There are many things in the history of man-kind that people believe do not exist or are purely fictional. Here are three such instances where, on the things were witnessed on the contrary to what many people believe today-
Strikes were prevalent from well before the industrial revolution-
If you are thinking, going on a strike has started only since the industrial revolution, you are mistaken. BBC’s history extra say that the very first strike recorded in history started in 1152 BC, on 14 November. This was during the reign of Rameses III in ancient Egypt.
In November 1152 BC, the workers who were involved in the construction of a royal necropolis – a group of tombs/crypts felt they were being underpaid and that their wages were in arrears. So, they organised a mass walkout, halting construction. What was interesting is that the first strike had succeeded and their wages were actually increased.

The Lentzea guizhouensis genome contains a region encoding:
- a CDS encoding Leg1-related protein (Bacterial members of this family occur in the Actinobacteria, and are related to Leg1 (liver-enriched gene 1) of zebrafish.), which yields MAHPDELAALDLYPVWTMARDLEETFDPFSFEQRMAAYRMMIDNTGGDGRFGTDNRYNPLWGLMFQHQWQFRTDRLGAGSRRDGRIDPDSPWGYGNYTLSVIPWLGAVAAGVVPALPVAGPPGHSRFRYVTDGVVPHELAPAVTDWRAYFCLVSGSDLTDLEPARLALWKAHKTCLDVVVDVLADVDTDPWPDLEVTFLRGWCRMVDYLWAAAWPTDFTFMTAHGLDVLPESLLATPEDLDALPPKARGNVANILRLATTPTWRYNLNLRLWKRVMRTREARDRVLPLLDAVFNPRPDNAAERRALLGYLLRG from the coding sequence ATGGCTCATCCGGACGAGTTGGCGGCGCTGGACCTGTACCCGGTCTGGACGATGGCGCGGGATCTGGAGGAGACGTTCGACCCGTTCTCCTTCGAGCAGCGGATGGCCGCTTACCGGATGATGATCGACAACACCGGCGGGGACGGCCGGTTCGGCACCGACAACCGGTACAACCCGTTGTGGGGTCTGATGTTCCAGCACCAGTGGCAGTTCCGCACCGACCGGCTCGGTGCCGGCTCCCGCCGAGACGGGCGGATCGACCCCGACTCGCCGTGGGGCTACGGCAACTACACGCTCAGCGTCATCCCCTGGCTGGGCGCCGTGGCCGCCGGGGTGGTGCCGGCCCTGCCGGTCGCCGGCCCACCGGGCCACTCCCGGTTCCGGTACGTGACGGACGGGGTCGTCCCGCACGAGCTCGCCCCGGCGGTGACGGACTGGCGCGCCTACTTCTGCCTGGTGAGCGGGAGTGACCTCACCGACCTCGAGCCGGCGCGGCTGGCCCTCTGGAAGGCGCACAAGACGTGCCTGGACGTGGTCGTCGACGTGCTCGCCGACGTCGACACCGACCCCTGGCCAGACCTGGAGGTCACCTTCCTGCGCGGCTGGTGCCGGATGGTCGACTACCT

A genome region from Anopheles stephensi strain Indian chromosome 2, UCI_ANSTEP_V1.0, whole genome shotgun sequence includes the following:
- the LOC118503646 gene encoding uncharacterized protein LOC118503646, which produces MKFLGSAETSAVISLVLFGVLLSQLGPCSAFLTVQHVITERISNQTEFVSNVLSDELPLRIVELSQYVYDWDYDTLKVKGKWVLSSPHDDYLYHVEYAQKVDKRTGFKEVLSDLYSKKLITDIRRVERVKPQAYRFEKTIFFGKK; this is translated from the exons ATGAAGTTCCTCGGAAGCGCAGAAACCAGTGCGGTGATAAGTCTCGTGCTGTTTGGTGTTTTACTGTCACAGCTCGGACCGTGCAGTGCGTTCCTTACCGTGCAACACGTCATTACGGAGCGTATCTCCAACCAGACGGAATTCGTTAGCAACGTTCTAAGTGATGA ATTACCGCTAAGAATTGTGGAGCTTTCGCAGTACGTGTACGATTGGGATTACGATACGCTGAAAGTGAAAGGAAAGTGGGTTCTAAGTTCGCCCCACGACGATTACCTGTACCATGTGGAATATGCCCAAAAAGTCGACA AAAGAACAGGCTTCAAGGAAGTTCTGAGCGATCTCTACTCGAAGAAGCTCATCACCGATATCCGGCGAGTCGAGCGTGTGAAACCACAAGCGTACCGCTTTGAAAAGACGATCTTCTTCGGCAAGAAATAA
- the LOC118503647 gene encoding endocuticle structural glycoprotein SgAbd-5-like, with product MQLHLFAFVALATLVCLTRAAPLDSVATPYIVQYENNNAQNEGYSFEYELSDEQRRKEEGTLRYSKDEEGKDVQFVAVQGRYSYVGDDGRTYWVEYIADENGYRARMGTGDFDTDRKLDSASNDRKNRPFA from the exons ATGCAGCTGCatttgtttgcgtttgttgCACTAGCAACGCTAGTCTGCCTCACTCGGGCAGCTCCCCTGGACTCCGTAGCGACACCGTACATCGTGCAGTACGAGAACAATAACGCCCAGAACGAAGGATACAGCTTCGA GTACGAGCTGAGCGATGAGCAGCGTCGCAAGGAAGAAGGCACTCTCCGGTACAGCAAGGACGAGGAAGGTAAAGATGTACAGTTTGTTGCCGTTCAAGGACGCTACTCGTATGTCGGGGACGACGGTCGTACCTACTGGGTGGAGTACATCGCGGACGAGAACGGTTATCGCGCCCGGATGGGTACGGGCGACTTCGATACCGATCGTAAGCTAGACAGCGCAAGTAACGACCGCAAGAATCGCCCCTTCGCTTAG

While today we are familiar with a changing interest rate, interest rates didn’t start moving around regularly until the late 19th century. In 1719 the Bank of England moved the interest rate from four per cent to five per cent, but it didn’t move again until 1822, when it went back down to four per cent. That interest rate lasted 103 years – the longest fixed rate in British history.
The Baltimore attack-
In 1631, Barbary pirates from North Africa led by a Dutch captain attacked Baltimore- a small village in Ireland. The attack was quick and unexpected. The villagers (mainly English settlers, but some native Irish too) were put onto the ships and forced into slavery. There were, however, different types of slaves: some prisoners were destined to live out their days as galley slaves (a brutal and short life), while many of the younger women would spend long years in the seclusion of the Sultan’s harem or within the walls of the Sultan’s palace as labourers.